The diffuse colour map then looked like this:

…and, because it’s symmetrical I just needed to do most of the lines once and mirror them (though not the text, obviously). Then a bit of tweaking of the lines back in Inkscape once I’ve seen them on the model to make sure they’re in the right place (making sure you’ve applied the texture to the second UV map, of course). It’s quite mechanical and using curves in Inkscape so it sounds similar to what you’re used to.

Does that help?

Yes. That helps and explains what you did. I’m not sure if this will work for me, though. I’ll have to do some experimenting and see what I can accomplish. My intention is to create accent lines to bring out the dimension form on all sides of the object, and most of them will be connected and continuous throughout. It could be interesting. But then, what is life without a challenge?
Thank you for the answer ! :smile:

I see. I am familiar with the unwrapping method you mentioned there. What I would like to know is how did you made that white stripe on the Diffuse Map.

it look really smooth and good lining. If you know a good tutorial that are very similar to what you did with Inkscape to do the color/diffuse. that would be appreciated.

It’s just using the bezier tool in Inkscape. From a quick search, this video covers the basics for that. The stripes and the flag on the rudder are just shapes drawn with bezier curves which you can bend into the shape you want. Stick them on a layer above a red background and job done.

Ah thank you. I learned something new. That video is very useful. Have a great day!

Wow these are really cool! We dont see much aeroplanes here

I am modelling on an F/A-18F for an open source game and wondered:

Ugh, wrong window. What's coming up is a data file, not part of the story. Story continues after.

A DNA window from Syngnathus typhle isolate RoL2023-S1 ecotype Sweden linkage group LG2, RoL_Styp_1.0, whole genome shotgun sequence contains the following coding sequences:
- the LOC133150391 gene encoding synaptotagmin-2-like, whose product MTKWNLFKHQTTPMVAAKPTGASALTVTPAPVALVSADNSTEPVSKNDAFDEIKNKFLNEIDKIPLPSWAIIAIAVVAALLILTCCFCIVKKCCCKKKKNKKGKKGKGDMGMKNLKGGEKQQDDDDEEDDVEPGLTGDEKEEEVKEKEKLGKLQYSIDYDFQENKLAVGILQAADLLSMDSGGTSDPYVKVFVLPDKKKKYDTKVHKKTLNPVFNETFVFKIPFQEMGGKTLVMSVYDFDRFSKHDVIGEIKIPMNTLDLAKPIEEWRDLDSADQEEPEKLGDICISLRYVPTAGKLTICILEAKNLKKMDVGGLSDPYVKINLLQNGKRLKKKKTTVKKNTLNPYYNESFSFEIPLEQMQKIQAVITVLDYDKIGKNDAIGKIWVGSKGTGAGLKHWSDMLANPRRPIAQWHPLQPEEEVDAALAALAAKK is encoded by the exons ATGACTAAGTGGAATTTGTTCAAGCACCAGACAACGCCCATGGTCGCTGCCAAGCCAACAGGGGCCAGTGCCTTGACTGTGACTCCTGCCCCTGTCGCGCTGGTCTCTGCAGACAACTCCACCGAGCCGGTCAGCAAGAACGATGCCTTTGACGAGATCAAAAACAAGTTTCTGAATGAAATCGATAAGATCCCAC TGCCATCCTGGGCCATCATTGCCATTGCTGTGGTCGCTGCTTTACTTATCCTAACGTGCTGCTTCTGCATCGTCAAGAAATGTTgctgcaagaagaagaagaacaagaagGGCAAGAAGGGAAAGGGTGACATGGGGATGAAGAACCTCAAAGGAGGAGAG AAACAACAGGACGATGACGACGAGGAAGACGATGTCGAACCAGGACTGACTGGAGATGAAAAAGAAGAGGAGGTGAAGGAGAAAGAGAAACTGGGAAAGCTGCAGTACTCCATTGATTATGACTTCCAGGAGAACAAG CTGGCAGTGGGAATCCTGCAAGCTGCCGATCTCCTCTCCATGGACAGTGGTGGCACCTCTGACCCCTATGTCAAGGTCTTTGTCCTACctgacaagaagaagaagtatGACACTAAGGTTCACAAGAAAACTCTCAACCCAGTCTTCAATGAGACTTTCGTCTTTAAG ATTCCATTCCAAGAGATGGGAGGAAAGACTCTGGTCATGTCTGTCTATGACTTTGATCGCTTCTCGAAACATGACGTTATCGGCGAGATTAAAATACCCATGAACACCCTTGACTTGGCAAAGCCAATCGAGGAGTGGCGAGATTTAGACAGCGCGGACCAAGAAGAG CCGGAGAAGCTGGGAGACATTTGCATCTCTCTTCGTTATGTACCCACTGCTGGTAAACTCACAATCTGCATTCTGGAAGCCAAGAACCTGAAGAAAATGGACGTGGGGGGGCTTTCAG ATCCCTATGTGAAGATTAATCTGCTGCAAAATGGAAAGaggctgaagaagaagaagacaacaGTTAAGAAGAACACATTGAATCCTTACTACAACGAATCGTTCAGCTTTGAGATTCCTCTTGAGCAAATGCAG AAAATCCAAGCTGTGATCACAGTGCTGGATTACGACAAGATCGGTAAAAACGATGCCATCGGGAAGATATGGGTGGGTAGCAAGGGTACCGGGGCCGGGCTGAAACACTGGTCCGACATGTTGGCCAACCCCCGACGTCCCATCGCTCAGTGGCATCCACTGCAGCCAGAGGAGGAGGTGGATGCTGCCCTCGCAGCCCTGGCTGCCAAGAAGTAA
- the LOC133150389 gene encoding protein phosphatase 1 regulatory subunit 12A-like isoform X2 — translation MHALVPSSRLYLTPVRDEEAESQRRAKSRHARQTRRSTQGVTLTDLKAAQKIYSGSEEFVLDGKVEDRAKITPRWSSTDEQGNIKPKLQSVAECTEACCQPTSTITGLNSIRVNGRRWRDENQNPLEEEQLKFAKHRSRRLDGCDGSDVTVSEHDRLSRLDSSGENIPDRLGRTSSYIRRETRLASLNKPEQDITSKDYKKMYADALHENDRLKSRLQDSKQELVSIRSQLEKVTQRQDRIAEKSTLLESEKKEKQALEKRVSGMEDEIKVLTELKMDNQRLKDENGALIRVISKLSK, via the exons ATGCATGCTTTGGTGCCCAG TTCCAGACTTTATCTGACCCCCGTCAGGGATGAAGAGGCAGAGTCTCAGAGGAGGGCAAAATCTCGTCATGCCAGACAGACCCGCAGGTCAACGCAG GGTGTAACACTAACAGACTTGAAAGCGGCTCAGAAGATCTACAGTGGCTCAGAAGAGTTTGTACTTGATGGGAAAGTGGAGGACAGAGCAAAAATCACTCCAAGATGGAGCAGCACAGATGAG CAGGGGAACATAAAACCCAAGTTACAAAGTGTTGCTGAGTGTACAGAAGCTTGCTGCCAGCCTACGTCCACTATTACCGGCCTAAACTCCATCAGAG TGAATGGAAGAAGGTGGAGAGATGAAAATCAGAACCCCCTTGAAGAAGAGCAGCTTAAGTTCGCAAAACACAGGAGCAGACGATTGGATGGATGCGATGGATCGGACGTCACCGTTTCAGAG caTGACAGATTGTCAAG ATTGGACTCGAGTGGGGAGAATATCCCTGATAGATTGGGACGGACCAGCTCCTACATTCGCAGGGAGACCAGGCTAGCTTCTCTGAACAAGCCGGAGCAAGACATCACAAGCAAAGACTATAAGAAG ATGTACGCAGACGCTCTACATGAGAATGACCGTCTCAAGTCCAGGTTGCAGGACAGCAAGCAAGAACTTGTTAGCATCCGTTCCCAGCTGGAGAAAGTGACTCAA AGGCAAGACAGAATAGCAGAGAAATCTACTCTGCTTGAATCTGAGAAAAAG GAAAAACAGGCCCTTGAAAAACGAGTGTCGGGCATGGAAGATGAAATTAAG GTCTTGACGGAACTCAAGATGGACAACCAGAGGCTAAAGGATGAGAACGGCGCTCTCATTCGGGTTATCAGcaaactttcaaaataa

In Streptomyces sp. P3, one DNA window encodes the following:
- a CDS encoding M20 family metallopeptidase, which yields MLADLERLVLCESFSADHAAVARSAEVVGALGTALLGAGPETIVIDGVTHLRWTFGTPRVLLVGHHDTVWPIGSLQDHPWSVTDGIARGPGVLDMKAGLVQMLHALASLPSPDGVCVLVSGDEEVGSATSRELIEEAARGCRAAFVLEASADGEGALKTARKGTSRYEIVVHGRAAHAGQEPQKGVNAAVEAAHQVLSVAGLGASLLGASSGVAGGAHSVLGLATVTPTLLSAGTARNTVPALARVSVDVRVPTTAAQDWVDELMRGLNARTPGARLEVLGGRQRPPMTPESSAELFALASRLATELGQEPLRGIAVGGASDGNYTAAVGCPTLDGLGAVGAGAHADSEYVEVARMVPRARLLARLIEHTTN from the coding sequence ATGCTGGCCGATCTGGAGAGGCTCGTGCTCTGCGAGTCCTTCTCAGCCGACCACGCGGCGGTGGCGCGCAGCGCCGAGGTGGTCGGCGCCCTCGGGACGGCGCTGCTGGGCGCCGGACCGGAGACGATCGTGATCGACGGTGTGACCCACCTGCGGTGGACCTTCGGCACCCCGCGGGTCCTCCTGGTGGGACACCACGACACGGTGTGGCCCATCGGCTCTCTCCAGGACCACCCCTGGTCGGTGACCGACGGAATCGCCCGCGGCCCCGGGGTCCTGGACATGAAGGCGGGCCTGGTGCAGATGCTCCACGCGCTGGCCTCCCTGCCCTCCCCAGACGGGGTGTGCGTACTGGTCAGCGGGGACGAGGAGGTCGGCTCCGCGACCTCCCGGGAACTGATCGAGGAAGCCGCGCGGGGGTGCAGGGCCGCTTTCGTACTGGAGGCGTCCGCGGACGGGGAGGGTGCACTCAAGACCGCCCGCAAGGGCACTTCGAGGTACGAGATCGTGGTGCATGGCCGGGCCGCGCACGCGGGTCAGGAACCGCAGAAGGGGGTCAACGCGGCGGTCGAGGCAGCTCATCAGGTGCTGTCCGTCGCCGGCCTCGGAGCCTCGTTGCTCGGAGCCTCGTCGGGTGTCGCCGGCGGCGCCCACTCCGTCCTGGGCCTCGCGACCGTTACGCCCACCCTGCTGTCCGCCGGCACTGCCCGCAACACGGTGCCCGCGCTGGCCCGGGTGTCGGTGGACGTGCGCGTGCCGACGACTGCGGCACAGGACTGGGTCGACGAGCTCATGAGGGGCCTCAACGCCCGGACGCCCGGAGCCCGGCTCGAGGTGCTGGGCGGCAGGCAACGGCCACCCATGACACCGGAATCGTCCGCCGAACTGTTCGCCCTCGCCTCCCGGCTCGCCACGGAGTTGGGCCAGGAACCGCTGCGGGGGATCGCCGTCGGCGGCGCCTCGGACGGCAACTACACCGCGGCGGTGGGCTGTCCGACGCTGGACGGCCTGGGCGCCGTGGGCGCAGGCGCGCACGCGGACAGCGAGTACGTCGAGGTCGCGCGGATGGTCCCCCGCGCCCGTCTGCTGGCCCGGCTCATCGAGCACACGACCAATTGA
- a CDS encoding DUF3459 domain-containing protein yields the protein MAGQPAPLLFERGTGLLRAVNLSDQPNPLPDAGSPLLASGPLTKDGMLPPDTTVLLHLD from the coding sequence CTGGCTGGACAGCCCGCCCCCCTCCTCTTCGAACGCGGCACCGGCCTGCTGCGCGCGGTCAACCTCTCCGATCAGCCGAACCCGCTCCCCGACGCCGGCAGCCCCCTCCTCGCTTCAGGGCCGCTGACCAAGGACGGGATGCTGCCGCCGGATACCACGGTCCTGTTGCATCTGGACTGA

How do you go about cutting that canopy? Did you model one piece and cut it? Boolean modifiers? Or do you use a guide mesh to get such a nice topology?

Thank you!

Hi. I’ve never liked Boolean modifiers - I can never avoid annoying shading issues so I’ve never really used them. I basically did a combination of the two other things you mention. I did an initial model with the canopy and fuselage all in one object:

I then duplicated that and used it as a guide mesh, adding lots of subsurf levels to make it higher poly than my actual model. I could then separate the canopy into a separate object from the fuselage and add the extra geometry required to do the sharper corners and edges and used snapping or a shrinkwrap modifier to help me tidy up the topology while still keeping the initial shape.

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Great work! Thanks for the useful information I was curious about your smoke settings. I wanted to create a similar look for some flare decoys being dispensed.

Particle emitter on the left, smoke domain on the right:

I’m definitely not an expert with smoke simulation so it was a time-consuming trial and error exercise. I’m sure it could be improved.